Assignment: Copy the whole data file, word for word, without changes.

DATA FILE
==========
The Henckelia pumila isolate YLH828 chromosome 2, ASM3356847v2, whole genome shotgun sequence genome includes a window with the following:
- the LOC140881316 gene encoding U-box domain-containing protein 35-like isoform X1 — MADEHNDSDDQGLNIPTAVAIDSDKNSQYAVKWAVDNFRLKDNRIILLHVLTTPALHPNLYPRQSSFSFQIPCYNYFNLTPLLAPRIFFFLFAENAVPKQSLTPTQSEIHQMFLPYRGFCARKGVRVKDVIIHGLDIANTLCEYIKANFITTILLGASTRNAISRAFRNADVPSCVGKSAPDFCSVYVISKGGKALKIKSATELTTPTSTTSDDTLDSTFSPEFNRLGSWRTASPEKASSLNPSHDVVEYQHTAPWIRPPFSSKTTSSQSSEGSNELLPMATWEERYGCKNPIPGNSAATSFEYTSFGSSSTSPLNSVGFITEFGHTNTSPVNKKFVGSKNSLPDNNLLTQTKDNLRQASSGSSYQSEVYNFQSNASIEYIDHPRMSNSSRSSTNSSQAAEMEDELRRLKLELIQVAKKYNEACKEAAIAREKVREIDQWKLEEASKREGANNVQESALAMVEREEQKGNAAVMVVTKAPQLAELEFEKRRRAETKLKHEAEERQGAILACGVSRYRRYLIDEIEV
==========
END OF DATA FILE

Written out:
The Henckelia pumila isolate YLH828 chromosome 2, ASM3356847v2, whole genome shotgun sequence genome includes a window with the following:
- the LOC140881316 gene encoding U-box domain-containing protein 35-like isoform X1 — MADEHNDSDDQGLNIPTAVAIDSDKNSQYAVKWAVDNFRLKDNRIILLHVLTTPALHPNLYPRQSSFSFQIPCYNYFNLTPLLAPRIFFFLFAENAVPKQSLTPTQSEIHQMFLPYRGFCARKGVRVKDVIIHGLDIANTLCEYIKANFITTILLGASTRNAISRAFRNADVPSCVGKSAPDFCSVYVISKGGKALKIKSATELTTPTSTTSDDTLDSTFSPEFNRLGSWRTASPEKASSLNPSHDVVEYQHTAPWIRPPFSSKTTSSQSSEGSNELLPMATWEERYGCKNPIPGNSAATSFEYTSFGSSSTSPLNSVGFITEFGHTNTSPVNKKFVGSKNSLPDNNLLTQTKDNLRQASSGSSYQSEVYNFQSNASIEYIDHPRMSNSSRSSTNSSQAAEMEDELRRLKLELIQVAKKYNEACKEAAIAREKVREIDQWKLEEASKREGANNVQESALAMVEREEQKGNAAVMVVTKAPQLAELEFEKRRRAETKLKHEAEERQGAILACGVSRYRRYLIDEIEV